Get to Know the Candidates in the 2015 IEEE-USA Elections

Get to Know the Candidates in the 2015 IEEE-USA Elections

BY Helen Horwitz Posted: 18 Aug 2015

Where do the candidates for the 2016 IEEE-USA President-Elect and Member-at-Large stand on the key issues? Their responses should help you decide how you’ll vote when you receive your ballot in August.

Candidates for 2016 IEEE-USA President-Elect

This year’s candidates are Keith Grzelak and Karen Pedersen.

Following are their responses to questions we recently posed to them.

Q: Tell us about yourself and your vision for IEEE-USA.

Keith: I’ve been an IEEE member for 23 years in the Region 6 Spokane Section. I have chaired policy committees, and I also served as the IEEE-USA Vice President for Government Relations, where I pursued members' interests in immigration policy, cybersecurity and intellectual property matters.

How IEEE-USA distinctly differs from IEEE is often forgotten. IEEE-USA should lead when working with U.S. government bodies and other organizations on matters that concern the IEEE membership; such leadership includes a commitment to retain IEEE governance safeguards that place member interests ahead of corporate interests, to allow even greater achievements. I envision IEEE-USA at the forefront in supporting U.S. STEM careers for individuals on a pathway to U.S. citizenship.

IEEE-USA's top priority should be service to our members. We must address our members’ challenges in maintaining steady and rewarding U.S. STEM careers. We should support STEM education and career development, including skills-retraining, networking and job searching. We need to work to safeguard U.S. STEM careers from erosion resulting from recent immigration guest worker visa policies.

 

Karen: I bring more than 35 years in the utility industry as an electric system planner and electric load/conservation research engineer in three large utilities. I am a licensed Professional Engineer in Iowa, Illinois and Massachusetts. I have testified before the Illinois Commerce Commission. I have been an IEEE member for over 40 years. I served four years on the IEEE-USA Awards Committee, four years as MGA Awards chair/past chair, and three years on the IEEE Awards Board. I have been Region 4 Director on the IEEE-USA Board of Directors, and chaired the IEEE Code of Conduct. I currently chair the MGA Metro Area Workshop Program focused on non-academic members. I was inducted into Eta Kappa NU in 1976, at Iowa State University.

My view of the future IEEE-USA is a younger, more diverse, more relevant organization; an IEEE-USA where there is opportunity for young professionals of all scientific and technical professions to grow as leaders.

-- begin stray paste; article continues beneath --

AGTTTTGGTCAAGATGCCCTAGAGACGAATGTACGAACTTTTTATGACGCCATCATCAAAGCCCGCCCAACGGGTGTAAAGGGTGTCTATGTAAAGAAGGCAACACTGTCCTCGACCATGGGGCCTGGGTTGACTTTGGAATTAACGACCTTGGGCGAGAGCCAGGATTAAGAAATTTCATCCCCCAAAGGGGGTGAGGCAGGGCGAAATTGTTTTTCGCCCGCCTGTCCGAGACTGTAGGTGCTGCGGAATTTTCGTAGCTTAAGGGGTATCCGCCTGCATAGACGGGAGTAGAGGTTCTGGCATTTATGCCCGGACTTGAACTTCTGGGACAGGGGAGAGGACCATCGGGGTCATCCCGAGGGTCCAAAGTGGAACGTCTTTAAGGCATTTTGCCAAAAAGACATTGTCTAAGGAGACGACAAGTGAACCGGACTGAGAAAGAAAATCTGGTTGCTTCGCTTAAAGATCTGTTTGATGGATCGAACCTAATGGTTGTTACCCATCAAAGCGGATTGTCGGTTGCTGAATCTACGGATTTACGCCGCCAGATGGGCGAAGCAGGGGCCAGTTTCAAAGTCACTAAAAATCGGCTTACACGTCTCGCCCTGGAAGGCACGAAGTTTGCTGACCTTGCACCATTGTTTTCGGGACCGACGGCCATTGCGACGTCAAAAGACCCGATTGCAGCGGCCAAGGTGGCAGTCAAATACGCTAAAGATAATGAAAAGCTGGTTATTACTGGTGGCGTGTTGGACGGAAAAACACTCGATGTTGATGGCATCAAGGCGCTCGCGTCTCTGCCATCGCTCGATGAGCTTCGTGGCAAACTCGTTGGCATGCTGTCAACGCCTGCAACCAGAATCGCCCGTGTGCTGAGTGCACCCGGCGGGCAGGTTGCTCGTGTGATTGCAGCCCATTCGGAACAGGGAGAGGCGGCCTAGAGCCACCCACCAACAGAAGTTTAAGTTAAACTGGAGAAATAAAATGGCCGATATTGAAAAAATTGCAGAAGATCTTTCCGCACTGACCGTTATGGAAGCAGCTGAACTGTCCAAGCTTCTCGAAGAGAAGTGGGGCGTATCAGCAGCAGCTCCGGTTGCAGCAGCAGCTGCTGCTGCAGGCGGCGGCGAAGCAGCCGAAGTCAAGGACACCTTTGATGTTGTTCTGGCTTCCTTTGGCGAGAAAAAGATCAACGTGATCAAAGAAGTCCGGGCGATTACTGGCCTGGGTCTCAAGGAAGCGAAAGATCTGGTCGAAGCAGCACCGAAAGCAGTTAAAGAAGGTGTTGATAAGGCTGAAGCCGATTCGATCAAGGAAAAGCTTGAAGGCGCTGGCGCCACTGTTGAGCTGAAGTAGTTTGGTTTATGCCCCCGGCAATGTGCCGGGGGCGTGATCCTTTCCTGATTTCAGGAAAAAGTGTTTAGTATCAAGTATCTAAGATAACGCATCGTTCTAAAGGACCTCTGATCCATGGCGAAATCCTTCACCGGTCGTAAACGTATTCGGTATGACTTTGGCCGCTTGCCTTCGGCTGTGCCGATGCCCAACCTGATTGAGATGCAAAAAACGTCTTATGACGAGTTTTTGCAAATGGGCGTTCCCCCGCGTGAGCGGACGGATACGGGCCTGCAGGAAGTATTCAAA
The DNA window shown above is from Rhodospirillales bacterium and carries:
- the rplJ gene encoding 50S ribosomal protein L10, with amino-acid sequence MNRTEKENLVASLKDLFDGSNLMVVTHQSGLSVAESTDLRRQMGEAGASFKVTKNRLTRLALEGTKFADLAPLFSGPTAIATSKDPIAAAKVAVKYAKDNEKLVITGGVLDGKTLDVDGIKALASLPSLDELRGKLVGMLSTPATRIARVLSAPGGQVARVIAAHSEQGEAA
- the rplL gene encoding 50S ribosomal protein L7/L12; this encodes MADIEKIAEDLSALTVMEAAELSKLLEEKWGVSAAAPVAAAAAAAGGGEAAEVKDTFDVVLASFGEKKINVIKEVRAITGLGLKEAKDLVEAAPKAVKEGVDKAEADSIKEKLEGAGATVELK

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Q: What are your strongest personal traits from which your leadership of IEEE-USA stands to benefit?

Keith: I am known as a leader who knows how to handle conflicting and difficult personalities, and I have a reputation for being the glue that keeps them together. I am results-oriented, and I adapt strategies based on feedback and observation. I have proven leadership skills from business and IEEE-USA to help drive policy, regulatory and business refinements that will enhance value to our members. I have the skills to show IEEE’s general membership that IEEE-USA members and volunteers are important partners in growing value and visibility of both IEEE and IEEE-USA. I’ve actively led in undertaking policy, regulatory and judicial actions that bring the interests of IEEE-USA members into consideration by policymakers when setting new laws, regulations and judicial decisions on issues of great importance to our members.

 

Karen: My peers recognized me for my tenacity and my ability to get things done.

The best example I can provide was gaining approval for a project that removed 1940s switchgear from a generating plant that served a major aluminum customer that required uninterrupted power. One thing that made it significant:  it was the third time the project had been addressed.

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Q: What is your favorite aspect of your IEEE-USA involvement?

Keith: I do not shy from questioning the actions of our boards and staff, when appropriate. IEEE is a New York State nonprofit, with well-paid staff, yet our board members are volunteers. I enjoy the challenge of continuing that tradition in an era where many nonprofit organizations are being diverted and derailed by corporate interests from their intended mission. It is essential to retain an autonomous board, and I revel in questioning every aspect of how IEEE operates to serve the public interest (and hopefully its members).

 

Karen: My favorite aspect about my IEEE-USA involvement was spending the past two years as a director on the IEEE-USA Board of Directors. As Director of Region 4, I led a dynamic team of volunteers. Region 4 volunteers met the challenges requested of them, and often were first to complete. So much more can be accomplished when working with a team like Region 4.

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Q: What is IEEE-USA’s most critical challenge, and if you’re elected, what will you do about it?

Keith: Our most critical challenge is deciding whether we will continue to be a member-driven organization. If elected, I will work to ensure that IEEE and IEEE-USA remain member-driven and member-controlled. There have been recent attempts within IEEE to streamline our governance model, by proposing to change our Constitution, and move from a member-driven organization to a “nimble” organization that removes volunteers from key board positions. This plan calls for internationalizing public policy. However, our leaders on Capitol Hill are wary of advocacy that comes from international organizations. We must safeguard IEEE-USA’s advocacy position, so that Congress and U.S. government agencies will listen to our members’ concerns.  If elected, I will work to retain and build an autonomous relationship between IEEE and IEEE-USA, so we can continue to be heard on Capitol Hill when speaking on important STEM issues, and when refining education, career and professional development activities relevant to our members.